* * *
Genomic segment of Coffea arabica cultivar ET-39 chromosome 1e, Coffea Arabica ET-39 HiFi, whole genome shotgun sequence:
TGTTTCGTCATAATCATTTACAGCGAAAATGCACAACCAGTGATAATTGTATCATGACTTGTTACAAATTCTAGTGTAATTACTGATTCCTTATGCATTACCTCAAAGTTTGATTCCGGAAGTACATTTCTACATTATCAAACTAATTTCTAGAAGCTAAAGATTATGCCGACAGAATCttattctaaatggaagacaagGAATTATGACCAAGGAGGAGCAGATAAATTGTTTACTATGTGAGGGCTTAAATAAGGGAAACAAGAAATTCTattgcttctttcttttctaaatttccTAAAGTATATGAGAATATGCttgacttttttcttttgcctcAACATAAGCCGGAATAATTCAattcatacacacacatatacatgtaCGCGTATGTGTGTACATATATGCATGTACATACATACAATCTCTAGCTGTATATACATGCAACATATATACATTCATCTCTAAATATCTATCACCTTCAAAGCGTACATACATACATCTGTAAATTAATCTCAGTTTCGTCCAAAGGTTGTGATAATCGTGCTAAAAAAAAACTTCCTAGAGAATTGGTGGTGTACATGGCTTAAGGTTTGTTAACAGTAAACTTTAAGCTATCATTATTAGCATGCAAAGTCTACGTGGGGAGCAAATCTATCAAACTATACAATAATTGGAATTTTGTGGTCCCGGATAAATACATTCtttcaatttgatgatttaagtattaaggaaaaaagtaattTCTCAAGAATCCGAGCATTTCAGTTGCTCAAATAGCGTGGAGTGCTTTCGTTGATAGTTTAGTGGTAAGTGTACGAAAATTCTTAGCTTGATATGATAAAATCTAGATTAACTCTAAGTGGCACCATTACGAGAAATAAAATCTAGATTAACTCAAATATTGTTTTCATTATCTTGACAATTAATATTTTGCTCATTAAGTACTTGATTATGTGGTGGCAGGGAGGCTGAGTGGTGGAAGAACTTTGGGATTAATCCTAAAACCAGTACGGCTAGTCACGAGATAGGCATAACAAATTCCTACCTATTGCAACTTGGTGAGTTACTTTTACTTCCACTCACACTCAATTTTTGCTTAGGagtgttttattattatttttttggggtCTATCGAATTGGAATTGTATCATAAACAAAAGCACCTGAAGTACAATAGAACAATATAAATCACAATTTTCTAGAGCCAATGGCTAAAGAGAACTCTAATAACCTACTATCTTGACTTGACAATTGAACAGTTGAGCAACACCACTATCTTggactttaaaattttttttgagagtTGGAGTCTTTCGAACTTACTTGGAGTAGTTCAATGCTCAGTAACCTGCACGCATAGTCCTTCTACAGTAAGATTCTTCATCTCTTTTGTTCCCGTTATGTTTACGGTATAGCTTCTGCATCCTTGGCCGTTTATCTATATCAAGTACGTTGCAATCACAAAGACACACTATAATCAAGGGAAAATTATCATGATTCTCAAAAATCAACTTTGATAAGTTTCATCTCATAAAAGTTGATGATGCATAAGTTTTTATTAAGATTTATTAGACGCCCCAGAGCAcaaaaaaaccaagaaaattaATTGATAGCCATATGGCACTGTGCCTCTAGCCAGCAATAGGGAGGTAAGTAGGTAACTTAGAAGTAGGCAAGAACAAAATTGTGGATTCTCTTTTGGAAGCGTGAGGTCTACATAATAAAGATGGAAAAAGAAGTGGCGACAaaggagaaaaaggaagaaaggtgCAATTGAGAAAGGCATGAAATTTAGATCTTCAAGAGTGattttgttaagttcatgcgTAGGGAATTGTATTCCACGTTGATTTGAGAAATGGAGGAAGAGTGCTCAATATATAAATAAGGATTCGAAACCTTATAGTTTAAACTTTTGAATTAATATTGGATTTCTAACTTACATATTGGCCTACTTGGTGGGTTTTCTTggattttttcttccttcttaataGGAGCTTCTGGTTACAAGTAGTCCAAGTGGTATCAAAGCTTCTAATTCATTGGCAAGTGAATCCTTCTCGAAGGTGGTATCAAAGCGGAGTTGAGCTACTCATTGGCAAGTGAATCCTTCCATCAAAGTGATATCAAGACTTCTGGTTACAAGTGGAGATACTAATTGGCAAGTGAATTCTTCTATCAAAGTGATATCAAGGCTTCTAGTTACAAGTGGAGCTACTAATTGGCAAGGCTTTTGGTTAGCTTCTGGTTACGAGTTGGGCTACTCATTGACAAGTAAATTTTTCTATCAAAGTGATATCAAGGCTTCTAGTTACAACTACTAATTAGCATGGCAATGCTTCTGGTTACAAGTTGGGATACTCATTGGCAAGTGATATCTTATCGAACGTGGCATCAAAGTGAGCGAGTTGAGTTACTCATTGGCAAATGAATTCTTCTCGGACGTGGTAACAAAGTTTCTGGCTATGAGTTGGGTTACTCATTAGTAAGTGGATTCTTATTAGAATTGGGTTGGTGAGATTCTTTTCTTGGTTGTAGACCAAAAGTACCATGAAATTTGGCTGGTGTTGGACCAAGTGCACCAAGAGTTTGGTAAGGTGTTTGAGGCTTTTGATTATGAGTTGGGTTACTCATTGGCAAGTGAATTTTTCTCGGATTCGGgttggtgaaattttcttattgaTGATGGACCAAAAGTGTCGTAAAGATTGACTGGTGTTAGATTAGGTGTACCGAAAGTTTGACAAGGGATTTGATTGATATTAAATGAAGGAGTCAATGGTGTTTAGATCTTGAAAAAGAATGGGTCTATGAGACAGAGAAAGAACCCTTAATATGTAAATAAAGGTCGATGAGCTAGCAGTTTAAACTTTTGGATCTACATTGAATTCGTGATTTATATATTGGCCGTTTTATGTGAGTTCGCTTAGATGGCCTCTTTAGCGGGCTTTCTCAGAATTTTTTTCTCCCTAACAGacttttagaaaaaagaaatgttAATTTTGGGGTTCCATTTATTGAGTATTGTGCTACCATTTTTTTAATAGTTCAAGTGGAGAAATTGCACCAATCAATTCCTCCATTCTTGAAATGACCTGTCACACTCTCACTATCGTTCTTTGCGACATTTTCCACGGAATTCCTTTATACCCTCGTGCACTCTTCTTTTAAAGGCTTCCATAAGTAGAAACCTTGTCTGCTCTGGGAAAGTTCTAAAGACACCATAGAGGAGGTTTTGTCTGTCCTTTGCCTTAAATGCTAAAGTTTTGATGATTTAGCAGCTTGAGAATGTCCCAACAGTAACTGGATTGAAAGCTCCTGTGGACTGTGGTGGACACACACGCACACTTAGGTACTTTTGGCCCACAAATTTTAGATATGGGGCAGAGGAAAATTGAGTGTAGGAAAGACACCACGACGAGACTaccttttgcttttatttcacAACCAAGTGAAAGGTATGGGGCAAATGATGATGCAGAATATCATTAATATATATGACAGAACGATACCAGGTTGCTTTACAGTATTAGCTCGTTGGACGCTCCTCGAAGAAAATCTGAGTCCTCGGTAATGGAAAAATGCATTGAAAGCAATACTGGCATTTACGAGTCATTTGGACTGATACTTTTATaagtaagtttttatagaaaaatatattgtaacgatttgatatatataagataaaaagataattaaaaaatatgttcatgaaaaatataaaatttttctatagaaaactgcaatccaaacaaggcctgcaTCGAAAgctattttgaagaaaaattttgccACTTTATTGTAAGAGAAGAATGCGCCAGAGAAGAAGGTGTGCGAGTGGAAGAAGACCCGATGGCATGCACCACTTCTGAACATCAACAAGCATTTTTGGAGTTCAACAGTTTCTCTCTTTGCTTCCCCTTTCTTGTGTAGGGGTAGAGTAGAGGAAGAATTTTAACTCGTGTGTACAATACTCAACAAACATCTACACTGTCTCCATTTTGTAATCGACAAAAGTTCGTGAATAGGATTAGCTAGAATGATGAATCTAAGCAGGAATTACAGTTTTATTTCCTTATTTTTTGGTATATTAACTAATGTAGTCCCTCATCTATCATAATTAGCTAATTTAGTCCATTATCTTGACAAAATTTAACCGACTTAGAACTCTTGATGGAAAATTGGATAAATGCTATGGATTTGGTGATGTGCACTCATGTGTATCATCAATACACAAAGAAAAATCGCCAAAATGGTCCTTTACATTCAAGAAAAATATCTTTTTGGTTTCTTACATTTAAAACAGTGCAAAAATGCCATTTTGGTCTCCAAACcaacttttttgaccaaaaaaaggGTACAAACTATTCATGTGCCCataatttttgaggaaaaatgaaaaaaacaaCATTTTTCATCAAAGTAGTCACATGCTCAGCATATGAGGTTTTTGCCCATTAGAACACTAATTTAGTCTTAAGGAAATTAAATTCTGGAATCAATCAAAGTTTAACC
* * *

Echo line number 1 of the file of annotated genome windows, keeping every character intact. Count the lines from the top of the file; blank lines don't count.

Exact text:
Genomic segment of Coffea arabica cultivar ET-39 chromosome 1e, Coffea Arabica ET-39 HiFi, whole genome shotgun sequence: